Is your dog fearful around people or other dogs? Is your dog sensitive to sounds? Dexterity or agility training can give the surroundings and structure to make confidence in your dog. Dexterity or agility classes are a great place for people to learn about the sport and learn how to train, but the fearful dog may take a long time before he’s ready to venture from under your chair or off your lap.
A fearful or shy dog can only learn inside their comfort zone. So, training must begin where they feel safe and actions must be trained in veritably small increments. Home will likely be the stylish place to train and have literacy take place for your dog.
So, how do you train at home? You’ll need guidelines and equipment. There’s a multitude of websites that can give you information on agility training. There are also books and videotapes that will give details and visual aids and assignment plans for newcomers through expert positions.
There’s a variety of equipment that’s useful and helpful to have at home. Equipment recommendations are hung on your available space and position of training. Do you have a large yard in your home that will hold 10 barriers? Do you have a small yard where you’ll need to set up equipment and also tear it down before you can set it up again? Will you be training your fearful dog in your garage or basement, or as some agility addicts, in your living room?
For fearful dogs, make sure your stuff is safe and sturdy. The pause table is a good place to start your agility training for your dog. A 12” high pause table, with modifiable legs for later use, is a good starting place for all-size dogs. Keep in mind with your shy dog, set up your table in an area that’s really familiar to your dog. However, just leave your pause table in your house or yard for several days, let your dog check and smell it on his own or with a little coaxing. If your dog barks at anything new with treats in a dish or his favorite toy placed on the table, encourage your dog to get up on the table. This may take further than one assignment, be patient. However, try holding him and you sit on the table if your fearful dog loses interest in food or toys when you try anything new. However, have him on a leash and you sit on the table if your dog is too big to hold. However, only treat or award him when he comes to you, never when he’s pulling back away from you or the table, if he backs away coax him.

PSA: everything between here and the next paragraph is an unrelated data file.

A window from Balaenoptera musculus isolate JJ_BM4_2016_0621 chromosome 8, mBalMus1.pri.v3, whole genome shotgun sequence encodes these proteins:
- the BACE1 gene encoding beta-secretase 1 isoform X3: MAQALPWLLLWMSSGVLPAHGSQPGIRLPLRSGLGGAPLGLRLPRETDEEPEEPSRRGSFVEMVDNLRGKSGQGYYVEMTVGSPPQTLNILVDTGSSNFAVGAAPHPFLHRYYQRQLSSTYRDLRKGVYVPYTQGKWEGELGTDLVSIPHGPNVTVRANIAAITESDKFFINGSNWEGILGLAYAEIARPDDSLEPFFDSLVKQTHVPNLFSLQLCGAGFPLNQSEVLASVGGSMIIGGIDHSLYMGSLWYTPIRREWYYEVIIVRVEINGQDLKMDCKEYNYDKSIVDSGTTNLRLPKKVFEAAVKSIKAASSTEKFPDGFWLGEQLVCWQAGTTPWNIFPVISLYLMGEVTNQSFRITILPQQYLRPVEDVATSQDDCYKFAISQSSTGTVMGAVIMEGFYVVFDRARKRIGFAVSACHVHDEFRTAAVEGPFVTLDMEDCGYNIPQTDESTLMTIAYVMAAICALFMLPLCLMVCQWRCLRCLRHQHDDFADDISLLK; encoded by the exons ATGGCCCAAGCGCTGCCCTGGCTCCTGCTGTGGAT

Ultimately, you want your dog to be capable to jump on the table with your cue word, “Table”, “Box”, “Kennel”, whatever word you use, stay on the table as you back away and also come when you call. make your distance slow so that your dog isn’t pushed too soon.
From pause table to contact coach is a nice transition for a shy dog. A contact coach comes in different designs. We recommend a 3-piece contact coach that has one mini-A-frame side, a pause table, and also a mini-Dog-walk side. Your dog can sit on the table and also be coaxed down the A-frame side or the Dog-walk side. Just keep in mind with the shy dog that, training is done in step-ups, slow and comfortable, with a little movement to stretch him, but not enough to overwhelm him to create a closedown.
You can follow the said strategies by introducing new obstacles as your dog is suitable to succeed. As your dog succeeds on each new piece of stuff, you’ll see his confidence grow.